[Humanist] 25.824 what is self-evident?
Humanist Discussion Group
willard.mccarty at mccarty.org.uk
Sat Mar 17 10:08:59 CET 2012
Humanist Discussion Group, Vol. 25, No. 824.
Department of Digital Humanities, King's College London
Submit to: humanist at lists.digitalhumanities.org
Date: Sat, 17 Mar 2012 09:05:32 +0000
From: Willard McCarty <willard.mccarty at mccarty.org.uk>
Subject: what is self-evident?
I want to ask what it is that we take for granted, in the strong sense
of an unconscious belief of the sort that a person who has never
experienced an earthquake makes about the earth we stand on. Since we
use a techno-scientific instrument for our research, I want to ask about
the scientific cultural ground we as digital humanists imagine solid.
In her brilliant essay, "Language and ideology in evolutionary theory"
(in Boundaries of Humanity, ed Sheehan and Sosna), Evelyn Fox Keller
argues that now fashionable arguments for an alien world, in which
humans are less than insignificant, are as guilty of anthropomorphism as
any. She quotes, for example, physicist Steven Weinberg's declaration
that the world as we imagine it is more or less a farce, that in reality
it is the result of pure accident within the first three minutes after
the Big Bang ("Reflections of a working scientist", Daedalus 103.3), and
biologist Jacques Monod, on the reality of the human, "like a gypsy… on
the boundary of an alien world; a world that is deaf to his music, and
as indifferent to his hopes as it is to his suffering or his crimes"
(Chance and Necessity, p. 160). Her argument is essentially that the
language of such statements shows anthropomorphisms read into natural
law, then read back to us as if they were pure deduction from physical fact.
The rhetorical force at work here is well illumined by Monod, for
example, who is essence argues that we had better grow up, wake up,
clean up our room, stop our fantasies and come to terms with reality. (I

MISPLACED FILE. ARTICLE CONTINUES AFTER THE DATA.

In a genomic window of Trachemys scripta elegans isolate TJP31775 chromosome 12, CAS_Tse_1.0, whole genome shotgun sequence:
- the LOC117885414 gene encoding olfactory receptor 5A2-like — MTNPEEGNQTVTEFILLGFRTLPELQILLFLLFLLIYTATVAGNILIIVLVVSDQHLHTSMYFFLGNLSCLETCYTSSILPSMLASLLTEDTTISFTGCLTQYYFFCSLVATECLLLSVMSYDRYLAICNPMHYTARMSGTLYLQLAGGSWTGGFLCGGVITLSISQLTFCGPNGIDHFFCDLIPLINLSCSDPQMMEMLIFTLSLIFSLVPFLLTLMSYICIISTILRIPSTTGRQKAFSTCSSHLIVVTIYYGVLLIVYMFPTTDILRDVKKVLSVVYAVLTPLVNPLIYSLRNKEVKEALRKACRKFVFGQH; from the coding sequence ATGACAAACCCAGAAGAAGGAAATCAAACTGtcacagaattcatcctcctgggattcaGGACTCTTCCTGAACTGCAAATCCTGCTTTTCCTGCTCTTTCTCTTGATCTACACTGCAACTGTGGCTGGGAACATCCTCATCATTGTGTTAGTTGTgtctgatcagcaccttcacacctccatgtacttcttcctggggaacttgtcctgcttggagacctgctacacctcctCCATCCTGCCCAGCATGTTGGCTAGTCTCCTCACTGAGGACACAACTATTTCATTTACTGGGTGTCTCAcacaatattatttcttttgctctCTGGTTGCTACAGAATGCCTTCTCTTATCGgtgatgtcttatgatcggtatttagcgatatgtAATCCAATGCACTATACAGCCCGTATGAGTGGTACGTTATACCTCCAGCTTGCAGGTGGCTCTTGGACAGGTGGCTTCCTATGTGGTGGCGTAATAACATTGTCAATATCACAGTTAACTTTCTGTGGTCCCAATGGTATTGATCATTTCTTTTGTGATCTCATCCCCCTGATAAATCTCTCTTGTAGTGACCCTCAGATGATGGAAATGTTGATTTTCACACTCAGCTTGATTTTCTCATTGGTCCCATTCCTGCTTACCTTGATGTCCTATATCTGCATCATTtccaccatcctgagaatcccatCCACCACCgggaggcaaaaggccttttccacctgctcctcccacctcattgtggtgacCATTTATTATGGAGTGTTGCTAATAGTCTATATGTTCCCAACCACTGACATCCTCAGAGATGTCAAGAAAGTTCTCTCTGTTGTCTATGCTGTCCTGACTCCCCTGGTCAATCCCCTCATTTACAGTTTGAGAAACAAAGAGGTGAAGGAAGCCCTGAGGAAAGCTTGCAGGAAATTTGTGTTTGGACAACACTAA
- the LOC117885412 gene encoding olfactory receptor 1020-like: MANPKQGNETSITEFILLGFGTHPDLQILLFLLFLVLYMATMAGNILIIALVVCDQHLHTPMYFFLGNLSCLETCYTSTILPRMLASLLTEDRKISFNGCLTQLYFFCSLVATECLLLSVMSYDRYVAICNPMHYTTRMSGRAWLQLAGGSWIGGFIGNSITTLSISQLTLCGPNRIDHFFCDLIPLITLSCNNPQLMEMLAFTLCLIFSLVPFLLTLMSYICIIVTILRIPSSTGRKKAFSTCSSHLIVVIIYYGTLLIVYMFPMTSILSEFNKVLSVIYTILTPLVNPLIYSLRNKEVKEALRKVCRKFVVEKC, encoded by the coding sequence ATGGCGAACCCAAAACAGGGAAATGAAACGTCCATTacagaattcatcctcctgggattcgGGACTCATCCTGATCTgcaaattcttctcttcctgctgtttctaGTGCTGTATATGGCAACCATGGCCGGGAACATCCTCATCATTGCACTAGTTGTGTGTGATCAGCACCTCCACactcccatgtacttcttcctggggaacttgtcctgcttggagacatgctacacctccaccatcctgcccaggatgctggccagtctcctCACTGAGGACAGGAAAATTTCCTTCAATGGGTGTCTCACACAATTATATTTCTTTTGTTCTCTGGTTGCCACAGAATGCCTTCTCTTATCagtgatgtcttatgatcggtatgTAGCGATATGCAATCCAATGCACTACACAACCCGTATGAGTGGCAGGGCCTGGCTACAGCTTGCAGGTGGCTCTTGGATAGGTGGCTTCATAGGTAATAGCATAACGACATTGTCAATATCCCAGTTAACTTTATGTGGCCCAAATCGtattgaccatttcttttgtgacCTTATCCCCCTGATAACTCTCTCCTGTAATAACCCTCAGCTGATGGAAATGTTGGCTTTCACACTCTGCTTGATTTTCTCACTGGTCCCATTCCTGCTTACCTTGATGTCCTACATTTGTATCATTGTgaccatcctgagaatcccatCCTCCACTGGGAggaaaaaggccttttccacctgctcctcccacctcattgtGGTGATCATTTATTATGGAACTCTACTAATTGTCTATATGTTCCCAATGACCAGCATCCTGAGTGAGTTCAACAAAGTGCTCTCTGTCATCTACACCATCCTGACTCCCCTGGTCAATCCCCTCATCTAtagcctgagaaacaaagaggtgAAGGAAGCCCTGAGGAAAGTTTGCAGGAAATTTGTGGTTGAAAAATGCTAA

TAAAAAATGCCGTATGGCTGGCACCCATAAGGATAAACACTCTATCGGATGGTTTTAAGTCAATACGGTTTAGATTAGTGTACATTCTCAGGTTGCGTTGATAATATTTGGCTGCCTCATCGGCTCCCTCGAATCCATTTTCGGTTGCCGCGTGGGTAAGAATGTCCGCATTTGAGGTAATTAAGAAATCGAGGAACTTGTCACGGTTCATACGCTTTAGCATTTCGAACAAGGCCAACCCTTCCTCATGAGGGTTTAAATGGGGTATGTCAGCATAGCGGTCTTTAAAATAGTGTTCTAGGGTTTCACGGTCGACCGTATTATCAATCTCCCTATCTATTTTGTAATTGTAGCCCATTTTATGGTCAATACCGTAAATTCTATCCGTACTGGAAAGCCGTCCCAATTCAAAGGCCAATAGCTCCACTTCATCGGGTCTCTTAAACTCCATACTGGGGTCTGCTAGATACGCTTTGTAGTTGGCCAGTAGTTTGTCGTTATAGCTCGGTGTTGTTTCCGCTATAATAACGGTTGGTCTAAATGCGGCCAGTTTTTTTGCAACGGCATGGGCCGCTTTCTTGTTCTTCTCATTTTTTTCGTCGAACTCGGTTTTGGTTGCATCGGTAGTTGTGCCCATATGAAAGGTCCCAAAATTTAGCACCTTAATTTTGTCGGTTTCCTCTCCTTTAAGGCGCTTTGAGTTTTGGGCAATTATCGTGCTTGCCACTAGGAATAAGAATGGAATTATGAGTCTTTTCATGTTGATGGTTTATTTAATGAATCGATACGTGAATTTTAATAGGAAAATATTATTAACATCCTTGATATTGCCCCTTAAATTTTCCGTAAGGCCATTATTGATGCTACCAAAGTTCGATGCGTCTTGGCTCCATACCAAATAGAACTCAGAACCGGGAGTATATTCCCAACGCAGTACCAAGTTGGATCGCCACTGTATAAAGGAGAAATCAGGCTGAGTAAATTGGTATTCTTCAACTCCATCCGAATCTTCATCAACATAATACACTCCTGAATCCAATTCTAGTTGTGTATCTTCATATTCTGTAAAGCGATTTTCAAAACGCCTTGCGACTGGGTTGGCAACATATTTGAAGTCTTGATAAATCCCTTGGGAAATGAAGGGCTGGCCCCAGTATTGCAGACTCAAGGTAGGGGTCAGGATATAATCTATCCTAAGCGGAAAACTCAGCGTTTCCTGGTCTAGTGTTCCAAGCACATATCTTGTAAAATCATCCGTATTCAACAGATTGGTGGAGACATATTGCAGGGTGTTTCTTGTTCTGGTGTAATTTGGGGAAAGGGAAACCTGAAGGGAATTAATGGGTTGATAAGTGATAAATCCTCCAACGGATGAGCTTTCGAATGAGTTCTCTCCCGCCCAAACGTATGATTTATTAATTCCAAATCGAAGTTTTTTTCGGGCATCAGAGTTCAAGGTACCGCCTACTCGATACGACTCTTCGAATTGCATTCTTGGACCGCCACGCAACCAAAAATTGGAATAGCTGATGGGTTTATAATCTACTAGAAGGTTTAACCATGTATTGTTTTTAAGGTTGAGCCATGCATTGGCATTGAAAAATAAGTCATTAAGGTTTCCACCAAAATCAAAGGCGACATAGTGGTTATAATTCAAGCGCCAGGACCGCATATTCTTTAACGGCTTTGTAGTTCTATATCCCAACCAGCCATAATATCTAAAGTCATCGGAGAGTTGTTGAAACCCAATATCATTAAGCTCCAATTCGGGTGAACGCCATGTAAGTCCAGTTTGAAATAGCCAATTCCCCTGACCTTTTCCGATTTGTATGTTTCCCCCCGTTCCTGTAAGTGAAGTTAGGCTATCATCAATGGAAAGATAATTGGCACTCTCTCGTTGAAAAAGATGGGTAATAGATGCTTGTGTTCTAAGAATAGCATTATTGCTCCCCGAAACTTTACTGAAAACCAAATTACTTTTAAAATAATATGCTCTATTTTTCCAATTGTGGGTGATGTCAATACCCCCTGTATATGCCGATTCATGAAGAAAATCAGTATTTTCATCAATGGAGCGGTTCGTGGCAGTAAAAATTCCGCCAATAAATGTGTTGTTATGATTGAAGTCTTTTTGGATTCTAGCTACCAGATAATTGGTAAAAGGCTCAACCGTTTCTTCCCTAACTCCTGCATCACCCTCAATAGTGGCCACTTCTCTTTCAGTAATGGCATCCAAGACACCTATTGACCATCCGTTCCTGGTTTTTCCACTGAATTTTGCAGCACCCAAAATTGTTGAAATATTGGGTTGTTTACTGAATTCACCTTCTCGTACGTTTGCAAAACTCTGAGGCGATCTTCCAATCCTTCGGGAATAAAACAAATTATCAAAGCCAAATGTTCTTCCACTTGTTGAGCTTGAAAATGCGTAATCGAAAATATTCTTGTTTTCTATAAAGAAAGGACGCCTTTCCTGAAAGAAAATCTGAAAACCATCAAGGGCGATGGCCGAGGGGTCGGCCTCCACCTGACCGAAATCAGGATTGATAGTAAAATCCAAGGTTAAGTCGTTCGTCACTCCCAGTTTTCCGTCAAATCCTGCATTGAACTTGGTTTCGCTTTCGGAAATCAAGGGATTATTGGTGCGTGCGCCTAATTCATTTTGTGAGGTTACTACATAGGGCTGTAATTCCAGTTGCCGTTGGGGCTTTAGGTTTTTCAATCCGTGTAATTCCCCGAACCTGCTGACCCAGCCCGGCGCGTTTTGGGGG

am making light of a serious argument, but the parental tone is
audible.) In other words, it is a instance of moral righteousness backed
by the cultural authority of science. What, then, about science as a
moral force, as the basis for doing the right thing as scholars? I
wonder whether our situation is any different from that of Galileo and
Bacon, for both of whom, as Alastair Crombie says of the former, science
was “the moral enterprise of freedom for the enquiring mind … a
therapeutic experience offering perhaps the greatest moral contribution
of science to mankind” (Styles of Scientific Thinking, p. 8). Even a bit
of time reading Bacon, for example, makes one wonder about his obsession
with the afflictions of our minds that, he argues, cause us to see the
world other than it is -- "the idols of the tribe", he called them. His
vision of human nature, Peter Harrison has shown in The Fall of Man and
the Foundations of Science (esp pp 171ff) was profoundly informed by the
theology of the time, by the deep and pervasive conviction of being in a
state of sin as a result of the Fall, and so cognitively damaged. Jean
Delumeau's Sin and Fear: The Emergence of a Western Guilt Culture
13th-18th Centuries (Le Péché et La Peur) provides a supportive
So, I wonder, are we any the less conditioned by our de facto theology?
What specifically in our work in the digital humanities do we take as
self-evidently true? Apart from keeping people like me out of mischief,
or out of other kinds of mischief, what comes from poking at our
self-evident truths? Is there a possibility that we could unstick
ourselves from unproductive obsessions by questioning the fundamentals
as we take them to be?
Professor Willard McCarty, Department of Digital Humanities, King's
College London; Professor (fractional), University of Western Sydney;
Editor, Interdisciplinary Science Reviews (www.isr-journal.org); Editor,
Humanist (www.digitalhumanities.org/humanist/); www.mccarty.org.uk/
More information about the Humanist